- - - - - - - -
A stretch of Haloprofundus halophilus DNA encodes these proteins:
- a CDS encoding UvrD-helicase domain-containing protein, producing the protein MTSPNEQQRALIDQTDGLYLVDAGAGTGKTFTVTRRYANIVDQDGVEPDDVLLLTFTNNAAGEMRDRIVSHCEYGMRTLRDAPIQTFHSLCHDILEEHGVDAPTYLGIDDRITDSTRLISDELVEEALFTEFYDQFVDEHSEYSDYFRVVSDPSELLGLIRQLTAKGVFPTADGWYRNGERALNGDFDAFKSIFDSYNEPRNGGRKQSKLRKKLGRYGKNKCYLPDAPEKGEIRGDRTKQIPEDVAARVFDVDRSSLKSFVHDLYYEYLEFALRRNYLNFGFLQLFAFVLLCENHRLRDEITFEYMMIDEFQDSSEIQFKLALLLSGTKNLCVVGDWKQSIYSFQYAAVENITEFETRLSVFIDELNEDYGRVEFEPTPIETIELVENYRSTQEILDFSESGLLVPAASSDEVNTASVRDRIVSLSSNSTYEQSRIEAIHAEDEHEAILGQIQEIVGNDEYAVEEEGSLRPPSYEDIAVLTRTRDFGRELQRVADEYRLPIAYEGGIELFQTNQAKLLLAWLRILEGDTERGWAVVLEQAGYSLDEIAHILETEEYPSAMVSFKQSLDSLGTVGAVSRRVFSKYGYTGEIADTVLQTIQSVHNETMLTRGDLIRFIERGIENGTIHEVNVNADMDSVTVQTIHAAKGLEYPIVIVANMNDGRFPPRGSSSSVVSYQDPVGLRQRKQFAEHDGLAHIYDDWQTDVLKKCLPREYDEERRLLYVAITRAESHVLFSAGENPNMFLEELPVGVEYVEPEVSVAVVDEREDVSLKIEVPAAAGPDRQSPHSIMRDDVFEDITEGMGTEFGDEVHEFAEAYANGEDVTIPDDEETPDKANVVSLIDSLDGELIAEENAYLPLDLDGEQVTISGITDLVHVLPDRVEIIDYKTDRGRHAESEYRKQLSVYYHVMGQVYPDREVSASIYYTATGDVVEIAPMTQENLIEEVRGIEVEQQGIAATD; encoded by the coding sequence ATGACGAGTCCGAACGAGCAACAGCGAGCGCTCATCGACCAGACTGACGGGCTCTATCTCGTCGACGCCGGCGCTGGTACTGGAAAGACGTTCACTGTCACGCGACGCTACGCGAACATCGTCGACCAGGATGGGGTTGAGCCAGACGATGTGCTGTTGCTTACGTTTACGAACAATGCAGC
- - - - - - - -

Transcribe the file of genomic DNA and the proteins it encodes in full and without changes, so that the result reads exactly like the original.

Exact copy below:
A stretch of Haloprofundus halophilus DNA encodes these proteins:
- a CDS encoding UvrD-helicase domain-containing protein, producing the protein MTSPNEQQRALIDQTDGLYLVDAGAGTGKTFTVTRRYANIVDQDGVEPDDVLLLTFTNNAAGEMRDRIVSHCEYGMRTLRDAPIQTFHSLCHDILEEHGVDAPTYLGIDDRITDSTRLISDELVEEALFTEFYDQFVDEHSEYSDYFRVVSDPSELLGLIRQLTAKGVFPTADGWYRNGERALNGDFDAFKSIFDSYNEPRNGGRKQSKLRKKLGRYGKNKCYLPDAPEKGEIRGDRTKQIPEDVAARVFDVDRSSLKSFVHDLYYEYLEFALRRNYLNFGFLQLFAFVLLCENHRLRDEITFEYMMIDEFQDSSEIQFKLALLLSGTKNLCVVGDWKQSIYSFQYAAVENITEFETRLSVFIDELNEDYGRVEFEPTPIETIELVENYRSTQEILDFSESGLLVPAASSDEVNTASVRDRIVSLSSNSTYEQSRIEAIHAEDEHEAILGQIQEIVGNDEYAVEEEGSLRPPSYEDIAVLTRTRDFGRELQRVADEYRLPIAYEGGIELFQTNQAKLLLAWLRILEGDTERGWAVVLEQAGYSLDEIAHILETEEYPSAMVSFKQSLDSLGTVGAVSRRVFSKYGYTGEIADTVLQTIQSVHNETMLTRGDLIRFIERGIENGTIHEVNVNADMDSVTVQTIHAAKGLEYPIVIVANMNDGRFPPRGSSSSVVSYQDPVGLRQRKQFAEHDGLAHIYDDWQTDVLKKCLPREYDEERRLLYVAITRAESHVLFSAGENPNMFLEELPVGVEYVEPEVSVAVVDEREDVSLKIEVPAAAGPDRQSPHSIMRDDVFEDITEGMGTEFGDEVHEFAEAYANGEDVTIPDDEETPDKANVVSLIDSLDGELIAEENAYLPLDLDGEQVTISGITDLVHVLPDRVEIIDYKTDRGRHAESEYRKQLSVYYHVMGQVYPDREVSASIYYTATGDVVEIAPMTQENLIEEVRGIEVEQQGIAATD; encoded by the coding sequence ATGACGAGTCCGAACGAGCAACAGCGAGCGCTCATCGACCAGACTGACGGGCTCTATCTCGTCGACGCCGGCGCTGGTACTGGAAAGACGTTCACTGTCACGCGACGCTACGCGAACATCGTCGACCAGGATGGGGTTGAGCCAGACGATGTGCTGTTGCTTACGTTTACGAACAATGCAGC